Childcare support for budding franchisees

CNA International is offering help with childcare for potential franchisees in its headhunting recruitment business. Workingmums.co.uk spoke to one woman who has piloted the scheme.

CNA International is keen to attract more women franchisees to its headhunting business and it is targeting working parents in particular because of their professional experience and contacts and their desire to have more control over their working lives.

The franchise is offering a package to new franchisees who are parents which includes £800 a month for the first six months towards their childcare fees.

Georgina O'Connor was the first person to pilot the childcare package.

She has a lot of experience in the recruitment business. She began working as a payroll administrator for a recruitment company when she was 17. She worked her way up from being a consultant for a temporary industrial recruitment company, where she worked for six years.

She then became a headhunting executive. “I didn’t know anything about headhunting at the time,” she says, “but I thought I’d give it a go and I was mentored through it.” She stayed in the post for five years until she got pregnant. “I realised it was not possible to work 12 hours a day with a young child,” she says.

She had her son two years ago and since then had set up her own business selling personalised invitations. She wanted to use her recruitment experience, though. She had a chat with a CNA executive and came on board as a franchisee around six months ago, specialising in headhunting in civil engineering in the Middle East.

She had the contacts and experience and she wanted the security of the Pertemps name – CNA is its headhunting arm. Plus her husband worked for Pertemps.

Middle East
Her business involves working with individuals who earn over six-figure salaries and are in executive director roles worldwide. It’s a business, she says, that doesn’t tend to be much affected by the international economic situation, even though civil engineering was one of the first industries to crash in the recession. “At middle management level people are being more considered about appointments, but at higher levels it is very much a buoyant market,” she says.

Around 70% of Georgina’s work is with the US and Middle East and 30% in the UK. Most of it is done on the phone from her home office. She meets some clients in London, but says it is rare to meet candidates face to face. “It’s part of the mystique of headhunting,” she says.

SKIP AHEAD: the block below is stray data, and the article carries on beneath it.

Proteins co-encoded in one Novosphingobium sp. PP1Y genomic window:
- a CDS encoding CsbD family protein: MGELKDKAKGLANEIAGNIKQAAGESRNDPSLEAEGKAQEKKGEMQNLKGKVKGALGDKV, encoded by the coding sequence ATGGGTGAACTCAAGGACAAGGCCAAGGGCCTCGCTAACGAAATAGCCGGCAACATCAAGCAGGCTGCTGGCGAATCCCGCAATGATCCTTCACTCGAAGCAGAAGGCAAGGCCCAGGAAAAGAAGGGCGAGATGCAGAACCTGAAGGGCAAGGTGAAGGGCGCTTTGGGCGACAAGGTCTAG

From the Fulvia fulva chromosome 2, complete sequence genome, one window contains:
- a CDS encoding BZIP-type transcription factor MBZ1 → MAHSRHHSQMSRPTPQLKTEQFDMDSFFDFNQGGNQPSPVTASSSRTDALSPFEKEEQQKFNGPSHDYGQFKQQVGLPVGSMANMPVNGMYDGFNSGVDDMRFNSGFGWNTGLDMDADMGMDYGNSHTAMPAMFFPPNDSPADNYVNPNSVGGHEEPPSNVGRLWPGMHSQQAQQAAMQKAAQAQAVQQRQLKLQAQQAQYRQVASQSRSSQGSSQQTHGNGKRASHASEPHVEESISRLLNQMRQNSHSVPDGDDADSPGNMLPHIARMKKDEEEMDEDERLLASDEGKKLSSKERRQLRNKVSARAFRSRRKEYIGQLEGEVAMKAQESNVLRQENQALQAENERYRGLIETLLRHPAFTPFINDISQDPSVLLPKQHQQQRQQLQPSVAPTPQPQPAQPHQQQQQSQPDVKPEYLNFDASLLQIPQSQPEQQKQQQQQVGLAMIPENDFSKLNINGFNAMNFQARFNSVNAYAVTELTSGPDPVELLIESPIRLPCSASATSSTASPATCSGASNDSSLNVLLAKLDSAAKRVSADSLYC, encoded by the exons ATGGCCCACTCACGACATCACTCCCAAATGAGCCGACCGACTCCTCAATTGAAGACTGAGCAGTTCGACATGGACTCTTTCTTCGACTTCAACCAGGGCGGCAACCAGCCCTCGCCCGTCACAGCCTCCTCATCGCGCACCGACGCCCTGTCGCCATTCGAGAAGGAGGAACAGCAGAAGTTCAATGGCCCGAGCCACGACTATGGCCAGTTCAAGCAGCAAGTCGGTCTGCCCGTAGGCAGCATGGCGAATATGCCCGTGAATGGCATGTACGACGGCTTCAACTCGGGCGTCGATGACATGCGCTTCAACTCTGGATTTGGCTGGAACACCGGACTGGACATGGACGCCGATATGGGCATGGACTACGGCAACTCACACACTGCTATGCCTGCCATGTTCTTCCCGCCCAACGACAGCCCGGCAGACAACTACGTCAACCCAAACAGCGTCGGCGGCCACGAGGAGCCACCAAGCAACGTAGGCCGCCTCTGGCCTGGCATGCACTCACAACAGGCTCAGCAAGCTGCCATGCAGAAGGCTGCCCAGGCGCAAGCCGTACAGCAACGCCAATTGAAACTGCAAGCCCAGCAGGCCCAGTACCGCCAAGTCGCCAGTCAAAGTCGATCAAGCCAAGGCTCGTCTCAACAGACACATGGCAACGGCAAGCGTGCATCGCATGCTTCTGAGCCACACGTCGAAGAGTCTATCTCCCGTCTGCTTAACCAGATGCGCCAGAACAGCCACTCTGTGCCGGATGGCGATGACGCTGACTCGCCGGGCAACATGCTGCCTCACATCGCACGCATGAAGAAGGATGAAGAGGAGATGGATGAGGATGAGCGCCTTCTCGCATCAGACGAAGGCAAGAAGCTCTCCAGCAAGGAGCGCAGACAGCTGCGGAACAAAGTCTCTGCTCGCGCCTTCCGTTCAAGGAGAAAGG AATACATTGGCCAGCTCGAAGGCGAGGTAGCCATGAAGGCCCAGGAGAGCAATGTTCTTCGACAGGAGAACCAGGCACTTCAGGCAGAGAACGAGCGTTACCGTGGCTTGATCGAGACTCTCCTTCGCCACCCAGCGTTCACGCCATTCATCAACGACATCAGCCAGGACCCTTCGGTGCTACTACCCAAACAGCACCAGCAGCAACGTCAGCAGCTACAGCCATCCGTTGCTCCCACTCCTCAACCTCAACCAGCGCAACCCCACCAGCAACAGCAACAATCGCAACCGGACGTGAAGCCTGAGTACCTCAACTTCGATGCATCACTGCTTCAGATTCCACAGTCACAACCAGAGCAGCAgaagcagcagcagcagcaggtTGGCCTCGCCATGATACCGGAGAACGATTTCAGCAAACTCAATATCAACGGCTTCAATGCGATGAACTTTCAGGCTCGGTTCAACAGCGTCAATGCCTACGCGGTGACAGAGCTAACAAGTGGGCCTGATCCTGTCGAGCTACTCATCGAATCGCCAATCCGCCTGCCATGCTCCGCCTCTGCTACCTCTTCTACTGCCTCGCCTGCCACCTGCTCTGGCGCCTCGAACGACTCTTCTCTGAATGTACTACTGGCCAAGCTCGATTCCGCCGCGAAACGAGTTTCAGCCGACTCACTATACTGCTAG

She operates what she calls a “360 desk”. She rings clients about candidates they may be interested in and finds out if they have any positions they are looking for people for. She uses her contacts and researches projects that might be looking for candidates. She has three companies in the UK that she is retained by to find candidates.

“You have to have an eye on business development all the time,” she says. “It can flip easily from looking to place candidates to looking to find them.”

Georgina says the CNA childcare package was an important factor in her taking up the franchise. The senior partner franchise costs around £30,000 and CNA says the average franchise business nets around £100,000 a year. “To set something like this up takes time,” says Georgina. “It takes three months or so to get the bigger placements coming through so you need support ad this package gives me the flexibility and confidence to do that.”

She adds that CNA gives her the kind of backing she wouldn’t get if she had set up a business on her own. She has the CNA headhunting experience and the Pertemps name which both give her confidence, she says. From an HR perspective they can help out if a client doesn’t pay up. The package also includes a PC and phone, use of the Pertemps business systems and a week's training. Georgina says the support means she “can focus on doing what I do best”.

Her son goes to nursery three days a week and her mum helps out on other days. Sometimes she has to work on Sundays because she is dealing with the Middle East. She also works when her son has gone to bed. “Homeworking works for me,” she says. “I am quite disciplined and I had a home-based business before.”

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